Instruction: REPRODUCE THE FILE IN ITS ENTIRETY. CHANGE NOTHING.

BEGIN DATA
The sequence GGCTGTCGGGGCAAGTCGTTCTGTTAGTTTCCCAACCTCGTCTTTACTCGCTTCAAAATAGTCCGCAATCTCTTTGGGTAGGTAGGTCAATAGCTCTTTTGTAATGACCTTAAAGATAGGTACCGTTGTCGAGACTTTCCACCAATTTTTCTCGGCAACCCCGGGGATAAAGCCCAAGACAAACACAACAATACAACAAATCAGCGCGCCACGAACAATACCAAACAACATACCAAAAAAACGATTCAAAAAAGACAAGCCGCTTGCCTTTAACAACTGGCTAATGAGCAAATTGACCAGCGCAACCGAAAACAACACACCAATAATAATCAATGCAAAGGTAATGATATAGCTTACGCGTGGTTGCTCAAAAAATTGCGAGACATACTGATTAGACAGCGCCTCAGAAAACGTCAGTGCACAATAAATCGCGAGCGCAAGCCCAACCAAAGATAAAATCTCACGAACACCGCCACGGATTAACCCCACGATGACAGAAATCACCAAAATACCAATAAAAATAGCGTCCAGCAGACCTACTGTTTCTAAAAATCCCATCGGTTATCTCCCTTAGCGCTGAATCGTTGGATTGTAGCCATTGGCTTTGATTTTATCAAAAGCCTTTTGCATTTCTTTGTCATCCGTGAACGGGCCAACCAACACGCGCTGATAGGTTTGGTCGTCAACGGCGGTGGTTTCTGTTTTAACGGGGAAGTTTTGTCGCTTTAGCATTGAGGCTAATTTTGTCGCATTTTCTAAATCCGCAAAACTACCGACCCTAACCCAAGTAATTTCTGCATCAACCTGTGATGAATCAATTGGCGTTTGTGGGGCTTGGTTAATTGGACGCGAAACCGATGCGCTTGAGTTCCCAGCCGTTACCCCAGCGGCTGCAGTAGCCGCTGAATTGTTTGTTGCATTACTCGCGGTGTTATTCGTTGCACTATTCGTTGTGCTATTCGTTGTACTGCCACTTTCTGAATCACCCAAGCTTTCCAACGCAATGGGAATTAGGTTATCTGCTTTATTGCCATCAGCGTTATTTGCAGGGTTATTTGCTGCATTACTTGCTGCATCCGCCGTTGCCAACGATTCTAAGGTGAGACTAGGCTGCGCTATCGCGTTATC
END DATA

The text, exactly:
The sequence GGCTGTCGGGGCAAGTCGTTCTGTTAGTTTCCCAACCTCGTCTTTACTCGCTTCAAAATAGTCCGCAATCTCTTTGGGTAGGTAGGTCAATAGCTCTTTTGTAATGACCTTAAAGATAGGTACCGTTGTCGAGACTTTCCACCAATTTTTCTCGGCAACCCCGGGGATAAAGCCCAAGACAAACACAACAATACAACAAATCAGCGCGCCACGAACAATACCAAACAACATACCAAAAAAACGATTCAAAAAAGACAAGCCGCTTGCCTTTAACAACTGGCTAATGAGCAAATTGACCAGCGCAACCGAAAACAACACACCAATAATAATCAATGCAAAGGTAATGATATAGCTTACGCGTGGTTGCTCAAAAAATTGCGAGACATACTGATTAGACAGCGCCTCAGAAAACGTCAGTGCACAATAAATCGCGAGCGCAAGCCCAACCAAAGATAAAATCTCACGAACACCGCCACGGATTAACCCCACGATGACAGAAATCACCAAAATACCAATAAAAATAGCGTCCAGCAGACCTACTGTTTCTAAAAATCCCATCGGTTATCTCCCTTAGCGCTGAATCGTTGGATTGTAGCCATTGGCTTTGATTTTATCAAAAGCCTTTTGCATTTCTTTGTCATCCGTGAACGGGCCAACCAACACGCGCTGATAGGTTTGGTCGTCAACGGCGGTGGTTTCTGTTTTAACGGGGAAGTTTTGTCGCTTTAGCATTGAGGCTAATTTTGTCGCATTTTCTAAATCCGCAAAACTACCGACCCTAACCCAAGTAATTTCTGCATCAACCTGTGATGAATCAATTGGCGTTTGTGGGGCTTGGTTAATTGGACGCGAAACCGATGCGCTTGAGTTCCCAGCCGTTACCCCAGCGGCTGCAGTAGCCGCTGAATTGTTTGTTGCATTACTCGCGGTGTTATTCGTTGCACTATTCGTTGTGCTATTCGTTGTACTGCCACTTTCTGAATCACCCAAGCTTTCCAACGCAATGGGAATTAGGTTATCTGCTTTATTGCCATCAGCGTTATTTGCAGGGTTATTTGCTGCATTACTTGCTGCATCCGCCGTTGCCAACGATTCTAAGGTGAGACTAGGCTGCGCTATCGCGTTATC